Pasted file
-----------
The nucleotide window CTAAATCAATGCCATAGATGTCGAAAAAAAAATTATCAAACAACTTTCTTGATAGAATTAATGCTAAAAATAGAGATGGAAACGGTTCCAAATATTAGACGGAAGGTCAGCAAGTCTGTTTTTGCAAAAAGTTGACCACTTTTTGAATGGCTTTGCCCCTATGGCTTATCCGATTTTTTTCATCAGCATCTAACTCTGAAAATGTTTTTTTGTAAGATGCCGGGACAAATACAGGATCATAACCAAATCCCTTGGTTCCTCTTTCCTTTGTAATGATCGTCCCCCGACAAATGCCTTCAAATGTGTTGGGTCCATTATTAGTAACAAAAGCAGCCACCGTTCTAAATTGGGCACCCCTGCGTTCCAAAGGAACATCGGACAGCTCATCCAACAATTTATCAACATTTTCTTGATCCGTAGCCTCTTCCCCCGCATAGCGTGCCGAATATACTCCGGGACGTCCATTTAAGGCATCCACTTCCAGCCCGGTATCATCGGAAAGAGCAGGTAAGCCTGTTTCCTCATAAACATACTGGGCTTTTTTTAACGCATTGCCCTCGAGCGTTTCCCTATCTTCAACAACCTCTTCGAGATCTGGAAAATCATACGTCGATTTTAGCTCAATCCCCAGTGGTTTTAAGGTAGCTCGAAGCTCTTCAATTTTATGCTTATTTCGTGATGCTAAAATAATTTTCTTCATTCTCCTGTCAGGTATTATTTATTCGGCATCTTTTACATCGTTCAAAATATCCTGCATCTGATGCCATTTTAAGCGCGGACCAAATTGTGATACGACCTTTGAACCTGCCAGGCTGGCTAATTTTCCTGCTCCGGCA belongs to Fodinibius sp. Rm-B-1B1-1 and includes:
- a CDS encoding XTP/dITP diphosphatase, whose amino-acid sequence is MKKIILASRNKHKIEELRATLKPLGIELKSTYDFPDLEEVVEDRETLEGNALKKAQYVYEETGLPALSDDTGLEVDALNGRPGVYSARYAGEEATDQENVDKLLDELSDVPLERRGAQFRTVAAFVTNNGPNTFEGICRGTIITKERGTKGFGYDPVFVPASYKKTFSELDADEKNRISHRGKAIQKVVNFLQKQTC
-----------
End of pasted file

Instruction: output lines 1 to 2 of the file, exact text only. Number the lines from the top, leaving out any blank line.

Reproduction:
The nucleotide window CTAAATCAATGCCATAGATGTCGAAAAAAAAATTATCAAACAACTTTCTTGATAGAATTAATGCTAAAAATAGAGATGGAAACGGTTCCAAATATTAGACGGAAGGTCAGCAAGTCTGTTTTTGCAAAAAGTTGACCACTTTTTGAATGGCTTTGCCCCTATGGCTTATCCGATTTTTTTCATCAGCATCTAACTCTGAAAATGTTTTTTTGTAAGATGCCGGGACAAATACAGGATCATAACCAAATCCCTTGGTTCCTCTTTCCTTTGTAATGATCGTCCCCCGACAAATGCCTTCAAATGTGTTGGGTCCATTATTAGTAACAAAAGCAGCCACCGTTCTAAATTGGGCACCCCTGCGTTCCAAAGGAACATCGGACAGCTCATCCAACAATTTATCAACATTTTCTTGATCCGTAGCCTCTTCCCCCGCATAGCGTGCCGAATATACTCCGGGACGTCCATTTAAGGCATCCACTTCCAGCCCGGTATCATCGGAAAGAGCAGGTAAGCCTGTTTCCTCATAAACATACTGGGCTTTTTTTAACGCATTGCCCTCGAGCGTTTCCCTATCTTCAACAACCTCTTCGAGATCTGGAAAATCATACGTCGATTTTAGCTCAATCCCCAGTGGTTTTAAGGTAGCTCGAAGCTCTTCAATTTTATGCTTATTTCGTGATGCTAAAATAATTTTCTTCATTCTCCTGTCAGGTATTATTTATTCGGCATCTTTTACATCGTTCAAAATATCCTGCATCTGATGCCATTTTAAGCGCGGACCAAATTGTGATACGACCTTTGAACCTGCCAGGCTGGCTAATTTTCCTGCTCCGGCA belongs to Fodinibius sp. Rm-B-1B1-1 and includes:
- a CDS encoding XTP/dITP diphosphatase, whose amino-acid sequence is MKKIILASRNKHKIEELRATLKPLGIELKSTYDFPDLEEVVEDRETLEGNALKKAQYVYEETGLPALSDDTGLEVDALNGRPGVYSARYAGEEATDQENVDKLLDELSDVPLERRGAQFRTVAAFVTNNGPNTFEGICRGTIITKERGTKGFGYDPVFVPASYKKTFSELDADEKNRISHRGKAIQKVVNFLQKQTC